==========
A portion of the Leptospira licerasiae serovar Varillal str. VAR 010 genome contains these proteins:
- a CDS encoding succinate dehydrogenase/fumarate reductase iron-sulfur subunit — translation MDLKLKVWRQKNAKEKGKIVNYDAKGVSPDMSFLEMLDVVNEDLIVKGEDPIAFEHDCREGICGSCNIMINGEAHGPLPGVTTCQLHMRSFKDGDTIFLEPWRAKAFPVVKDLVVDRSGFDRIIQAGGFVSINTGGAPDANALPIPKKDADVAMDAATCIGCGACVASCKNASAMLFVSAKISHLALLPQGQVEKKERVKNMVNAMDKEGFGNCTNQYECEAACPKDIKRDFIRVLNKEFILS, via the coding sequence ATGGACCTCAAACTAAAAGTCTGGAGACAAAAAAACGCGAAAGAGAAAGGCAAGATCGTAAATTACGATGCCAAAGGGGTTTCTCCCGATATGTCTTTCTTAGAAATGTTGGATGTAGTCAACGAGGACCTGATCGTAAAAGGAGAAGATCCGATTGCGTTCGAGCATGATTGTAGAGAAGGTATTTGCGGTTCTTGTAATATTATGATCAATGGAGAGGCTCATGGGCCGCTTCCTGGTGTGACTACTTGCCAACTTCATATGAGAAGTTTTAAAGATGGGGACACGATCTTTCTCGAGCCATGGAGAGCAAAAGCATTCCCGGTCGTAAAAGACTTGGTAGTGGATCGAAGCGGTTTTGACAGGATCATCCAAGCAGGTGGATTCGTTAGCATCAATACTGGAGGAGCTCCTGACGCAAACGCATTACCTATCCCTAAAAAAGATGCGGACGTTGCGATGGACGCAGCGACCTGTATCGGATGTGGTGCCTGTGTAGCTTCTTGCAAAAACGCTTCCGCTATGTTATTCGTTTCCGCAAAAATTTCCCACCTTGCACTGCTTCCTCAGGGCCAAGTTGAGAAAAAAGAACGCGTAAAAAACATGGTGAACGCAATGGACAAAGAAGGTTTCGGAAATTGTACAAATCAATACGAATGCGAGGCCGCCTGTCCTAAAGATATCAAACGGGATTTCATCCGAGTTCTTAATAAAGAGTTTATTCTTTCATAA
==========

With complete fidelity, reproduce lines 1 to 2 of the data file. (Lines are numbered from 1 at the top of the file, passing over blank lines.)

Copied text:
A portion of the Leptospira licerasiae serovar Varillal str. VAR 010 genome contains these proteins:
- a CDS encoding succinate dehydrogenase/fumarate reductase iron-sulfur subunit — translation MDLKLKVWRQKNAKEKGKIVNYDAKGVSPDMSFLEMLDVVNEDLIVKGEDPIAFEHDCREGICGSCNIMINGEAHGPLPGVTTCQLHMRSFKDGDTIFLEPWRAKAFPVVKDLVVDRSGFDRIIQAGGFVSINTGGAPDANALPIPKKDADVAMDAATCIGCGACVASCKNASAMLFVSAKISHLALLPQGQVEKKERVKNMVNAMDKEGFGNCTNQYECEAACPKDIKRDFIRVLNKEFILS, via the coding sequence ATGGACCTCAAACTAAAAGTCTGGAGACAAAAAAACGCGAAAGAGAAAGGCAAGATCGTAAATTACGATGCCAAAGGGGTTTCTCCCGATATGTCTTTCTTAGAAATGTTGGATGTAGTCAACGAGGACCTGATCGTAAAAGGAGAAGATCCGATTGCGTTCGAGCATGATTGTAGAGAAGGTATTTGCGGTTCTTGTAATATTATGATCAATGGAGAGGCTCATGGGCCGCTTCCTGGTGTGACTACTTGCCAACTTCATATGAGAAGTTTTAAAGATGGGGACACGATCTTTCTCGAGCCATGGAGAGCAAAAGCATTCCCGGTCGTAAAAGACTTGGTAGTGGATCGAAGCGGTTTTGACAGGATCATCCAAGCAGGTGGATTCGTTAGCATCAATACTGGAGGAGCTCCTGACGCAAACGCATTACCTATCCCTAAAAAAGATGCGGACGTTGCGATGGACGCAGCGACCTGTATCGGATGTGGTGCCTGTGTAGCTTCTTGCAAAAACGCTTCCGCTATGTTATTCGTTTCCGCAAAAATTTCCCACCTTGCACTGCTTCCTCAGGGCCAAGTTGAGAAAAAAGAACGCGTAAAAAACATGGTGAACGCAATGGACAAAGAAGGTTTCGGAAATTGTACAAATCAATACGAATGCGAGGCCGCCTGTCCTAAAGATATCAAACGGGATTTCATCCGAGTTCTTAATAAAGAGTTTATTCTTTCATAA